When 1:00 finally rolled around the line started moving, albeit very slowly because the theater only had one ticket booth dedicated to selling Star Wars tickets. Did I mention that the Century 16 staff was totally unprepared for the geek tsunami that hit them?

This isn't actually the ticket line. It's the line for the port-o-potties.

The afternoon dragged by as we slowly made our way around the building, inching ever closer to the front of the line. By 5:30 we had reached the home stretch. Thankfully, they finally decided to open up more ticket booths, and the line really started to move. By 6:00 we held tickets in our hands, approximately 22 hours after we started our quest. Now we just had to wait another week for the movie to actually come out. Crap.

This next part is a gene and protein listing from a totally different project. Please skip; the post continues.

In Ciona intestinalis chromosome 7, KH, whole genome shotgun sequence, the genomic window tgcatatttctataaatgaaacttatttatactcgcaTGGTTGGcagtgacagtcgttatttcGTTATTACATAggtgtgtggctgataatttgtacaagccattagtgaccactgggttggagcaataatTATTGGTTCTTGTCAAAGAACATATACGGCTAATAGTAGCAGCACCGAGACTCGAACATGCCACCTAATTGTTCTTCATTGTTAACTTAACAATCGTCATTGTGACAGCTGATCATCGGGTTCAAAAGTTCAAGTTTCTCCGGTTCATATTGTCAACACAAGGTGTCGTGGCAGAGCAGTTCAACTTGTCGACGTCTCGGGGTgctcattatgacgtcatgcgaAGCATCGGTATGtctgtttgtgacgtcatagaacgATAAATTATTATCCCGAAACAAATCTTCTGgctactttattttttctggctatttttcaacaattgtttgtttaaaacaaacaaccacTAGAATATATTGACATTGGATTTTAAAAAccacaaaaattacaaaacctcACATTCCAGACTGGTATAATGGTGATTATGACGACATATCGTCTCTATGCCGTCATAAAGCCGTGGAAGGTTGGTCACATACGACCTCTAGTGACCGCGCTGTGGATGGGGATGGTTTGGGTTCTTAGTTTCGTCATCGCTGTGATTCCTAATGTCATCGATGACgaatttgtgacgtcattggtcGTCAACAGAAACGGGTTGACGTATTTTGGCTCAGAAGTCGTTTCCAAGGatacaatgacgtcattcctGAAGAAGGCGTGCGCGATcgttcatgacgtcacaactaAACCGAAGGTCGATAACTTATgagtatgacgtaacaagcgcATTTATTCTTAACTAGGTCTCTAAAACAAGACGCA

Next: The Film



A few months ago we went to my sister's house for a taco dinner. She had a big bag of uncooked tortillas from Costco. I had never seen such a product before. How do they work? Well, just heat up a skillet or griddle, slap down a tortilla, watch it brown and bubble for about 30 seconds on each side, and presto, it is ready to eat. They are so good I'm not sure if I can ever eat a run-of-the-mill, precooked tortilla again.

We don't have a Costco membership, but we eventually tracked down some Tortillaland brand uncooked tortillas at select Walmart and Harmons locations. We have been going through packages like crazy ever since, so I had the bright idea to try making tortillas from scratch. I found several recipes online which were all pretty similar. I opted for one that doesn't call for lard.